Understanding complications with overseas estate plans

| Oct 20, 2020 | Trust, Estate Planning, and Probate |

Families with multinational assets and residencies in areas like New York, Florida and Germany have a unique problem when it comes to protecting wealth in the event of a close family passing. Families with significant wealth have an even higher concern if they own in excess of $23 million. Luckily for these families, the death tax exemption level was raised in 2019 to $22.8 million. However, those who fall below this wealth standard are often still concerned about inheritance laws. For this primary reason, it may be beneficial to have an estate planning legal professional watching out for all family assets.

A central estate planning issue for wealthy families will be the general estate and gift tax laws within the United States. Deaths that occur outside the U.S. will first be subject to national or territorial international estate planning law. After jurisdictional requirements are applied, U.S and specific state laws will apply for asset transfers.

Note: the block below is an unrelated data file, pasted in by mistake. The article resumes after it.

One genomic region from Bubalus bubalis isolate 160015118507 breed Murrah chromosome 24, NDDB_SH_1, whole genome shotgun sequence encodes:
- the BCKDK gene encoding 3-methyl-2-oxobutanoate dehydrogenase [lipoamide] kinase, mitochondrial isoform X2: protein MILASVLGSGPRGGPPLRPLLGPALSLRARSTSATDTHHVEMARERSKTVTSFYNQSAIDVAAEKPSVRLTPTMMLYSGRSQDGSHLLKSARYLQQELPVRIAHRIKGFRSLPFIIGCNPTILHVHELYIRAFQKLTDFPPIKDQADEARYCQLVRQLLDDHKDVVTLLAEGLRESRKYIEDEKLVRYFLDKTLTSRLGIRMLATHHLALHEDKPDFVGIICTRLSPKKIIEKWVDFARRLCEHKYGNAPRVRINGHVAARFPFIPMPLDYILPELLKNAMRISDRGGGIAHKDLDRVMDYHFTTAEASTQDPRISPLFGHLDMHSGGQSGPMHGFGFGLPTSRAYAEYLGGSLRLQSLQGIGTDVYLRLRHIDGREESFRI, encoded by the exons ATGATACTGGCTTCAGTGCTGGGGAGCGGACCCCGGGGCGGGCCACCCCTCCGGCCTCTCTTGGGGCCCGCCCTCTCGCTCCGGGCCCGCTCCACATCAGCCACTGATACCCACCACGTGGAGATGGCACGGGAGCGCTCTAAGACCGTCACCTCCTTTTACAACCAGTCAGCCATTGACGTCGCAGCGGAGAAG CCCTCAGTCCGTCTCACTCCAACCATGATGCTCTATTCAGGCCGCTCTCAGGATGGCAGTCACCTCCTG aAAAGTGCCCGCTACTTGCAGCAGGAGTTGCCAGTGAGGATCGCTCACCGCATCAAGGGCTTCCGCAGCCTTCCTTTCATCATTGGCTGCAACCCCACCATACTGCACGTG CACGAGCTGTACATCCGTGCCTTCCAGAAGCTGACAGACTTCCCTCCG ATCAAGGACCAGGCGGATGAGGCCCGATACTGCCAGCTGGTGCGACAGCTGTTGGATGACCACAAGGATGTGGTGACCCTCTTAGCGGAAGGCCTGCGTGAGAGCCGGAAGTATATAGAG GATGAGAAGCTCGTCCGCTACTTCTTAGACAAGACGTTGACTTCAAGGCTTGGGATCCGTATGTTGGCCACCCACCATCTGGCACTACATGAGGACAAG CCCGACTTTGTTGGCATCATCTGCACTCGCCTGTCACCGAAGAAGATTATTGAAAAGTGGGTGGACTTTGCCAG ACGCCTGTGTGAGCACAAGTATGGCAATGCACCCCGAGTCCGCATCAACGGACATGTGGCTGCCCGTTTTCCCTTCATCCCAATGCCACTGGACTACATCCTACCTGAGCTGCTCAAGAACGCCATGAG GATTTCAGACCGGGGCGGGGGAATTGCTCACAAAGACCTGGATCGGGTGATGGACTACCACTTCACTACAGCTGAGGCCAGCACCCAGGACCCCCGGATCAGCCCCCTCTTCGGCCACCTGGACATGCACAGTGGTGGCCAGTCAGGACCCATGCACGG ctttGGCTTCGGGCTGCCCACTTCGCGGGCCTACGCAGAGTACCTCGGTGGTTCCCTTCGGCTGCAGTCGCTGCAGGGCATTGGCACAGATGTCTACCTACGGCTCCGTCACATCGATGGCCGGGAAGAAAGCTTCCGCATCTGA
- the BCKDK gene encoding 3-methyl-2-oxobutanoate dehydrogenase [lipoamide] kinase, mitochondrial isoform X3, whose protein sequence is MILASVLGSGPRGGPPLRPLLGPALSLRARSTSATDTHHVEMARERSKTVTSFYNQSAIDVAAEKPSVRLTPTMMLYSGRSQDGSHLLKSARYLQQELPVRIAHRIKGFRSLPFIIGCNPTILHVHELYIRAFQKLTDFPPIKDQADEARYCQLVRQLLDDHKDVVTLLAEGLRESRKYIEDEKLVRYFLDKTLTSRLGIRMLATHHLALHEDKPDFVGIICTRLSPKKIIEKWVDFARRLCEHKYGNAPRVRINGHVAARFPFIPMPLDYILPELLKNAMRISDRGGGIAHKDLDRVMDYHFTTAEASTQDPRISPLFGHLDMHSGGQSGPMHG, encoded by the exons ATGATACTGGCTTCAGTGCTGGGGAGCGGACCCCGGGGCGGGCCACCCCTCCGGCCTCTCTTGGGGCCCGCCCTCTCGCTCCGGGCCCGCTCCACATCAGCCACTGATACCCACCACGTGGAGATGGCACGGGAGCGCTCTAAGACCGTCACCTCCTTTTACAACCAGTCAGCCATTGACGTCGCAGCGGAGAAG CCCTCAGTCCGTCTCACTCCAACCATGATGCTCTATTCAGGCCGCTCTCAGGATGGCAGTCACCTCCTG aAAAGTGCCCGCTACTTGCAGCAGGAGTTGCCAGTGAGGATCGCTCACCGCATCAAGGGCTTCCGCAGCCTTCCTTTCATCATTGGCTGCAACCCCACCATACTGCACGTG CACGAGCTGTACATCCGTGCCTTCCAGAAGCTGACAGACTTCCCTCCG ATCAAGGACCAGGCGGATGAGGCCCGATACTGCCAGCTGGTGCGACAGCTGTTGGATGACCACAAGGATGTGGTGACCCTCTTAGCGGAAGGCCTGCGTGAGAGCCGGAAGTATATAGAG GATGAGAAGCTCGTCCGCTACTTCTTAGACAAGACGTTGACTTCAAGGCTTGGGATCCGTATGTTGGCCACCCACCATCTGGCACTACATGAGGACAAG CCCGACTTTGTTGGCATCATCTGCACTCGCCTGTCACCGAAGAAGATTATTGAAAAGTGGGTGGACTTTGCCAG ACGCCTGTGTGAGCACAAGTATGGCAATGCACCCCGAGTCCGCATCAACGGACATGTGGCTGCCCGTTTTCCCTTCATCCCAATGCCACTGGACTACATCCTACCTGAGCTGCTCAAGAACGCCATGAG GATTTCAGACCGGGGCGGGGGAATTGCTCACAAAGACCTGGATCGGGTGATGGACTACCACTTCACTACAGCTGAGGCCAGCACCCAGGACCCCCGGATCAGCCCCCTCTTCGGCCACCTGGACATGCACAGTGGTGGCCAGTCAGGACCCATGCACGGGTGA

Conversely, when the actual death occurs inside the U.S., state and federal laws within the states will apply first before external requirements are applied to any financial transfers. The goal of any estate plan is to maximize exemptions in all jurisdictions, hopefully avoiding any form of estate probate in the process. The structure by which assets are disbursed via last will and testament or a trust is crucial to reducing claims from potential outliers or government tax entities.

Crafting these types of estate plans is where international estate planning attorneys may be invaluable because the typical individual is not always current on new inheritance tax regulations. Congress and the various state legislatures are subject to amend or add new laws at any time, so having an experienced estate planning attorney continually evaluating an estate plan might be vital for protecting wealth.